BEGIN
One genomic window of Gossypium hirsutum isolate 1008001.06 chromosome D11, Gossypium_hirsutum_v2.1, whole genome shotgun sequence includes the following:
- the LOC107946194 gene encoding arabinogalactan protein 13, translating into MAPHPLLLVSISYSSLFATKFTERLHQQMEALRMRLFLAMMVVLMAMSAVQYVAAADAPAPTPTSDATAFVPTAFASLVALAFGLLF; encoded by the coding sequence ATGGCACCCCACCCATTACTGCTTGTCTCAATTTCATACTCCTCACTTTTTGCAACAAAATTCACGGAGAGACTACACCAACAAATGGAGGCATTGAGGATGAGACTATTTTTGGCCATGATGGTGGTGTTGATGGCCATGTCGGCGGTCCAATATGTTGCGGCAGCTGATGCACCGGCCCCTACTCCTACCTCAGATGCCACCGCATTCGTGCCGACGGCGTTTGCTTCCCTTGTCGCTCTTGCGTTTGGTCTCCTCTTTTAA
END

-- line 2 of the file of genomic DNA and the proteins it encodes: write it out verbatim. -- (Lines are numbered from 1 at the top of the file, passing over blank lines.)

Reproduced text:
- the LOC107946194 gene encoding arabinogalactan protein 13, translating into MAPHPLLLVSISYSSLFATKFTERLHQQMEALRMRLFLAMMVVLMAMSAVQYVAAADAPAPTPTSDATAFVPTAFASLVALAFGLLF; encoded by the coding sequence ATGGCACCCCACCCATTACTGCTTGTCTCAATTTCATACTCCTCACTTTTTGCAACAAAATTCACGGAGAGACTACACCAACAAATGGAGGCATTGAGGATGAGACTATTTTTGGCCATGATGGTGGTGTTGATGGCCATGTCGGCGGTCCAATATGTTGCGGCAGCTGATGCACCGGCCCCTACTCCTACCTCAGATGCCACCGCATTCGTGCCGACGGCGTTTGCTTCCCTTGTCGCTCTTGCGTTTGGTCTCCTCTTTTAA